4b. OAIS Reference Model:

The Reference Model for an Open Archival Information System attempts to comprehensively identify the responsibilities and components of an archival system, including:

>> the roles of people and institutions that interact in an archive. These appear in the model as: Producer, Management, and Consumer
>> the digital objects that are managed by OAIS, called information packages
>> the major functions (things that happen or that should be done) of a fully-functioning OAIS. The six higher-level functions, which appear in the model as Ingest, Data Management, Archival Storage, Access, Preservation Management, and Administration, actually represent thirty-three lower-level functions.

OAIS Model

The OAIS diagram (above) shows the relationships among the functions. It looks a lot like a system architecture diagram, so many people understand it as such. But it is not. The rounded rectangles identify groups of related functions, not components in an implementation. In the real world, the functions do not have to reside on the same server or within the same organization. The groups can be broken apart and their functions can be distributed in many configurations.


The story of "O": A Digital Object in an
OAIS-compliant System

Information packages have different names at different stages in the archival process, representing the nature of the object at that point in the process.

A digital object comes into the system as a Submission Information Package (SIP), consisting of the object and a required set of metadata. The Producer is responsible for passing the SIP off to Management.

The SIP goes through the Ingest functions where it is processed and accepted into the system in accordance with accepted practice and rules and becomes an Archival Information Package (AIP). The AIP then contains the content of the SIP plus any additional metadata the system requires in the way of preservation elements. From that point on, metadata is added to the AIP for every action that affects the object.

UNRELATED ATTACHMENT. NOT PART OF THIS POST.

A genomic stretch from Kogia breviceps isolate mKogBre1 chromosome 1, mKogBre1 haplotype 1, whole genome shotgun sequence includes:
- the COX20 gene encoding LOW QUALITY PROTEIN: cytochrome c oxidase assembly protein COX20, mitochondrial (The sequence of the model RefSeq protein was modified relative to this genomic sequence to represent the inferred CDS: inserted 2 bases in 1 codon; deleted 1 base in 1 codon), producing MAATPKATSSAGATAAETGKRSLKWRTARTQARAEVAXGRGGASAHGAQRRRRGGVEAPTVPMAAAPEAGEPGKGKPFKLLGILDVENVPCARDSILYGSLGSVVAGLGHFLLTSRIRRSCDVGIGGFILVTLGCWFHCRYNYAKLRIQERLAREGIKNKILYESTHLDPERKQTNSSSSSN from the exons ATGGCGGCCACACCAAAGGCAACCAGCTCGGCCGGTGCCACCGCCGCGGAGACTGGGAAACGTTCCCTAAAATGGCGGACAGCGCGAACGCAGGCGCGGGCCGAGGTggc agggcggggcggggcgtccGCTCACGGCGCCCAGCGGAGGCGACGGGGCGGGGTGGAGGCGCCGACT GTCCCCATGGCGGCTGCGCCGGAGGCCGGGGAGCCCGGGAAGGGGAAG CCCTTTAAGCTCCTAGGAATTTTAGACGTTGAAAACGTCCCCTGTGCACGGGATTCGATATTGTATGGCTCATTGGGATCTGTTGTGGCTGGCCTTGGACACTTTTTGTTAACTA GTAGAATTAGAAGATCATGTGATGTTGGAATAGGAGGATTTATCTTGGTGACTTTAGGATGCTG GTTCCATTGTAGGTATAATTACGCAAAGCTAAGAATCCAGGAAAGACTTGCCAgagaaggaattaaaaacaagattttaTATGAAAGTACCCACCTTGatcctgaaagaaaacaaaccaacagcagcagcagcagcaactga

In addition to ingesting the SIPs into the system, Management is responsible for being able to steward the AIPs over time and enable the delivery of AIPs to the Consumer as Dissemination Information Packages (DIP).

Most systems require the successful implementation of several functions—Administration, Data Management, and Common Services (which are not represented in the model)—to operate smoothly. An OAIS adds two key functions: Archival Storage and Preservation Planning, which identify and apply appropriate preservation strategies to move the AIPs into the future in a way that maintains them as readable, usable, and understandable objects.

The Consumer appears at the end of the model and may appear to simply request and receive DIPs. Understanding the interests, needs, and priorities of the Consumer as reflected by the kinds of queries submitted and the kinds of DIPs expected—both of which are likely to change over time—may have significant implications for the range of digital objects that are ingested. It may also be the basis for a truly successful OAIS, one that performs the preservation functions well and is actively used by target consumers.